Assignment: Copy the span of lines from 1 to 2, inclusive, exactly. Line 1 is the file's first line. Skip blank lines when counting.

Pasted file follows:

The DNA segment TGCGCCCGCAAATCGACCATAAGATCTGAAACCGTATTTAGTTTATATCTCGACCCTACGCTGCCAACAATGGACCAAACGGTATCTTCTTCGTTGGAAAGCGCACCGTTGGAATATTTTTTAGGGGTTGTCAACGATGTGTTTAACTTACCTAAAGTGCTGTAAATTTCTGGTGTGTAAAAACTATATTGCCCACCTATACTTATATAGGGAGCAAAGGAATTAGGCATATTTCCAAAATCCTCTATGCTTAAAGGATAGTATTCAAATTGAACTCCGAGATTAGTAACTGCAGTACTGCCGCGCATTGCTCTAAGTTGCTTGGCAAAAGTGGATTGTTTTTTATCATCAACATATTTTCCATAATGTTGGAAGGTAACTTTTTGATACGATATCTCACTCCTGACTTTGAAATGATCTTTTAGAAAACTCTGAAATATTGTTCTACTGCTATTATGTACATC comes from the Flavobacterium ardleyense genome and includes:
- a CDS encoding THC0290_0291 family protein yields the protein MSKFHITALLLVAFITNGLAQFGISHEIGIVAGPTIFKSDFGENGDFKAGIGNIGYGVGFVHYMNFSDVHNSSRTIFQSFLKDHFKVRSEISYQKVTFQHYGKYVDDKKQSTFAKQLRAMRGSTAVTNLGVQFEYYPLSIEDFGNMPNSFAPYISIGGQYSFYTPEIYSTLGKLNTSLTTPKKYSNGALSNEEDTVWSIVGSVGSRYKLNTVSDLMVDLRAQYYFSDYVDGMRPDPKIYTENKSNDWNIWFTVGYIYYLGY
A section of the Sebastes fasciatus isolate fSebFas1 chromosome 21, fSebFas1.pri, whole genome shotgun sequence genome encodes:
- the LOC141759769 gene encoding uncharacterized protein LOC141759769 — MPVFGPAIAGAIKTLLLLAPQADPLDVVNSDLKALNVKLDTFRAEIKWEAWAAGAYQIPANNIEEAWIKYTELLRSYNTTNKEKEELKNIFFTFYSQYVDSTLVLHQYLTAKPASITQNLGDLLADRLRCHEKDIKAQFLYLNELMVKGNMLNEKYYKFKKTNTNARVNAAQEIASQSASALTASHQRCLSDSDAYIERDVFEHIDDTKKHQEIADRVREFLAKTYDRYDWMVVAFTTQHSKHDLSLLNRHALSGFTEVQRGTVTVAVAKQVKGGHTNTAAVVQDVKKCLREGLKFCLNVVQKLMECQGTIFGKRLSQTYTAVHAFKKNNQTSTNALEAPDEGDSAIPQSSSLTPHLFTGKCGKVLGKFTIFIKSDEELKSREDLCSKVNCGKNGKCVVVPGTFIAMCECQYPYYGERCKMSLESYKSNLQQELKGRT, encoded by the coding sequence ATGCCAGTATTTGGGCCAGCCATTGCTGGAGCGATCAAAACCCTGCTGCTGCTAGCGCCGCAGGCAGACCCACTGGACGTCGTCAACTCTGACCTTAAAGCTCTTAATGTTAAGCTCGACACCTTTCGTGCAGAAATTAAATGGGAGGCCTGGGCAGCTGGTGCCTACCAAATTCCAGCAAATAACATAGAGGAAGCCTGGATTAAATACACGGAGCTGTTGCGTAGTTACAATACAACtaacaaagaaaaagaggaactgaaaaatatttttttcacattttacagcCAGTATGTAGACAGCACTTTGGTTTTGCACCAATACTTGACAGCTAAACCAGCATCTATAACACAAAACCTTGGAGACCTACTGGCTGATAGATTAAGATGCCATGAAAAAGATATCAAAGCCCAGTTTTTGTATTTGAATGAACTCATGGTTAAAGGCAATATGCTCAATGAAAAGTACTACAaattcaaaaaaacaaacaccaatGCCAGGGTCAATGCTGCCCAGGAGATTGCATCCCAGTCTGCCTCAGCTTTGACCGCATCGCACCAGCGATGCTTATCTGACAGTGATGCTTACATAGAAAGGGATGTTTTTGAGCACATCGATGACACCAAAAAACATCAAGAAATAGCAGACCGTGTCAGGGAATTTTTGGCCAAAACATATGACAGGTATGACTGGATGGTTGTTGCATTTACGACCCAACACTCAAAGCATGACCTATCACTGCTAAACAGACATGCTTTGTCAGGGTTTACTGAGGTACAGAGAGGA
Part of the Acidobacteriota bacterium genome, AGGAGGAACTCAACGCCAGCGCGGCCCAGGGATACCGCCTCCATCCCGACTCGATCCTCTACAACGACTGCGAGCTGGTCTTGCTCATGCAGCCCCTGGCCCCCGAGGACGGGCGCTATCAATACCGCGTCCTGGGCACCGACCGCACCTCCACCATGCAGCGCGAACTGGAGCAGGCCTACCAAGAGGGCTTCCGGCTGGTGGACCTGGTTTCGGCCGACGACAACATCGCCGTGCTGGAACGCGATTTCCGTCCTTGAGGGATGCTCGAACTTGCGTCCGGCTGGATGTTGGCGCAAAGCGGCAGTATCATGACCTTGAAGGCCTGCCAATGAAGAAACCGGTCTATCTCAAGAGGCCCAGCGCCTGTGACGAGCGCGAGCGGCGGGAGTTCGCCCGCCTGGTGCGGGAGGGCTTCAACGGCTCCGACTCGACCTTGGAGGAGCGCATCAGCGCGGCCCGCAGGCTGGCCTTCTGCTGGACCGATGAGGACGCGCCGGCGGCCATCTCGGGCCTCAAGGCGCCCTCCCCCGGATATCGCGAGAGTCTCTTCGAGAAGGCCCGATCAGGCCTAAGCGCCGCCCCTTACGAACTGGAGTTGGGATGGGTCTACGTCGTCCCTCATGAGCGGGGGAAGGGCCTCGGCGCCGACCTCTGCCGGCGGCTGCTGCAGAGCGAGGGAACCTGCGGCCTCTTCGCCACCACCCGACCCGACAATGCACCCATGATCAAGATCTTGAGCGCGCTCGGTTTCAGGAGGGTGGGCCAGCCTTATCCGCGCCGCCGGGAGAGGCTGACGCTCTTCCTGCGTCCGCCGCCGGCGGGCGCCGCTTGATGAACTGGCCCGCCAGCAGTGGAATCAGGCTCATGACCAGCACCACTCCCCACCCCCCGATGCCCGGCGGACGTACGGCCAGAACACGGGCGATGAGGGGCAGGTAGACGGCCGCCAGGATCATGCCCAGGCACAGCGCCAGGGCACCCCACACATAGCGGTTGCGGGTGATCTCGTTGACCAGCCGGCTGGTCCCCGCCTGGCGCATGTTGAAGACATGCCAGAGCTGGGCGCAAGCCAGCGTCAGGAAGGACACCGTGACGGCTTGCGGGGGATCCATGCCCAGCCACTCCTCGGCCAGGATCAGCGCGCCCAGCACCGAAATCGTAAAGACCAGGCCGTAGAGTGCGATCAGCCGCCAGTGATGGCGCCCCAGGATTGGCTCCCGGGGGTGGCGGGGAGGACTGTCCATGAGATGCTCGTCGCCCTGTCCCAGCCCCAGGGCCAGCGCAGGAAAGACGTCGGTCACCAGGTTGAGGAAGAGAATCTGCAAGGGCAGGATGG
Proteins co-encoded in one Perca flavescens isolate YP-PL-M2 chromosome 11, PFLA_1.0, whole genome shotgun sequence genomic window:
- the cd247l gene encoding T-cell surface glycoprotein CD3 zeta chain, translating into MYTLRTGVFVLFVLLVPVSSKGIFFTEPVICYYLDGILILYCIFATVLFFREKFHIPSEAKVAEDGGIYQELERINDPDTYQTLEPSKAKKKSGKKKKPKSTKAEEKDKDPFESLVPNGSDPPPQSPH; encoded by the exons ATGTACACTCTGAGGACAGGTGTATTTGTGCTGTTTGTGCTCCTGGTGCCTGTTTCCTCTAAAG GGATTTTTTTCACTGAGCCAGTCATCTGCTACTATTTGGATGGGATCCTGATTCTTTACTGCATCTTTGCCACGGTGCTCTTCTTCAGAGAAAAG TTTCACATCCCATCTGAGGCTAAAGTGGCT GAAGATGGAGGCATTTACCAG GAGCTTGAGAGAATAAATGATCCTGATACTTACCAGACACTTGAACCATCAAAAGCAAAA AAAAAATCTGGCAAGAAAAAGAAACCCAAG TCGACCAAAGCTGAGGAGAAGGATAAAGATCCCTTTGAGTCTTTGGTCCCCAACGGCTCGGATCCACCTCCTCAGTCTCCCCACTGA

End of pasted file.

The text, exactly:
The DNA segment TGCGCCCGCAAATCGACCATAAGATCTGAAACCGTATTTAGTTTATATCTCGACCCTACGCTGCCAACAATGGACCAAACGGTATCTTCTTCGTTGGAAAGCGCACCGTTGGAATATTTTTTAGGGGTTGTCAACGATGTGTTTAACTTACCTAAAGTGCTGTAAATTTCTGGTGTGTAAAAACTATATTGCCCACCTATACTTATATAGGGAGCAAAGGAATTAGGCATATTTCCAAAATCCTCTATGCTTAAAGGATAGTATTCAAATTGAACTCCGAGATTAGTAACTGCAGTACTGCCGCGCATTGCTCTAAGTTGCTTGGCAAAAGTGGATTGTTTTTTATCATCAACATATTTTCCATAATGTTGGAAGGTAACTTTTTGATACGATATCTCACTCCTGACTTTGAAATGATCTTTTAGAAAACTCTGAAATATTGTTCTACTGCTATTATGTACATC comes from the Flavobacterium ardleyense genome and includes:
- a CDS encoding THC0290_0291 family protein yields the protein MSKFHITALLLVAFITNGLAQFGISHEIGIVAGPTIFKSDFGENGDFKAGIGNIGYGVGFVHYMNFSDVHNSSRTIFQSFLKDHFKVRSEISYQKVTFQHYGKYVDDKKQSTFAKQLRAMRGSTAVTNLGVQFEYYPLSIEDFGNMPNSFAPYISIGGQYSFYTPEIYSTLGKLNTSLTTPKKYSNGALSNEEDTVWSIVGSVGSRYKLNTVSDLMVDLRAQYYFSDYVDGMRPDPKIYTENKSNDWNIWFTVGYIYYLGY